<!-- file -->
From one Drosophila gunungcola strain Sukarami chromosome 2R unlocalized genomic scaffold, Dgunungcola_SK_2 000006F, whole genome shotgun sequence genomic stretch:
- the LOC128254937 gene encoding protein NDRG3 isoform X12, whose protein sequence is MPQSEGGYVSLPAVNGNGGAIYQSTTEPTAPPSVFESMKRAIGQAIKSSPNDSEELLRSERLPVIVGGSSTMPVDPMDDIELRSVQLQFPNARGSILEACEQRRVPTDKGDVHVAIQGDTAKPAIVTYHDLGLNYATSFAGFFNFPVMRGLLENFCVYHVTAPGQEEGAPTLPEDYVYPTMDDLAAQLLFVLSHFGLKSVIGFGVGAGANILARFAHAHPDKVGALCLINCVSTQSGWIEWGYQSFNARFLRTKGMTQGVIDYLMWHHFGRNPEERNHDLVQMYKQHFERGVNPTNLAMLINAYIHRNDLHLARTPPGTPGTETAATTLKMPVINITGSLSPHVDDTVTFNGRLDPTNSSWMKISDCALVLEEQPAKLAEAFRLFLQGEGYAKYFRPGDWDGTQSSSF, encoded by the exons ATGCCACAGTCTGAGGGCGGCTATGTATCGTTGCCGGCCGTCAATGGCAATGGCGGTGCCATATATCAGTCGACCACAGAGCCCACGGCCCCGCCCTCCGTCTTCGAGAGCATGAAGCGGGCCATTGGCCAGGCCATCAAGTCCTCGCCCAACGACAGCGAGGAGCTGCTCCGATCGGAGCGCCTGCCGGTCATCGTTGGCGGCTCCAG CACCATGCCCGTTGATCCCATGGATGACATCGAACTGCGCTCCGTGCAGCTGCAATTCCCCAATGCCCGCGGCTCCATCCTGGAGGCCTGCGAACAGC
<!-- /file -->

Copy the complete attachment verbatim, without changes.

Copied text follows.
From one Drosophila gunungcola strain Sukarami chromosome 2R unlocalized genomic scaffold, Dgunungcola_SK_2 000006F, whole genome shotgun sequence genomic stretch:
- the LOC128254937 gene encoding protein NDRG3 isoform X12, whose protein sequence is MPQSEGGYVSLPAVNGNGGAIYQSTTEPTAPPSVFESMKRAIGQAIKSSPNDSEELLRSERLPVIVGGSSTMPVDPMDDIELRSVQLQFPNARGSILEACEQRRVPTDKGDVHVAIQGDTAKPAIVTYHDLGLNYATSFAGFFNFPVMRGLLENFCVYHVTAPGQEEGAPTLPEDYVYPTMDDLAAQLLFVLSHFGLKSVIGFGVGAGANILARFAHAHPDKVGALCLINCVSTQSGWIEWGYQSFNARFLRTKGMTQGVIDYLMWHHFGRNPEERNHDLVQMYKQHFERGVNPTNLAMLINAYIHRNDLHLARTPPGTPGTETAATTLKMPVINITGSLSPHVDDTVTFNGRLDPTNSSWMKISDCALVLEEQPAKLAEAFRLFLQGEGYAKYFRPGDWDGTQSSSF, encoded by the exons ATGCCACAGTCTGAGGGCGGCTATGTATCGTTGCCGGCCGTCAATGGCAATGGCGGTGCCATATATCAGTCGACCACAGAGCCCACGGCCCCGCCCTCCGTCTTCGAGAGCATGAAGCGGGCCATTGGCCAGGCCATCAAGTCCTCGCCCAACGACAGCGAGGAGCTGCTCCGATCGGAGCGCCTGCCGGTCATCGTTGGCGGCTCCAG CACCATGCCCGTTGATCCCATGGATGACATCGAACTGCGCTCCGTGCAGCTGCAATTCCCCAATGCCCGCGGCTCCATCCTGGAGGCCTGCGAACAGC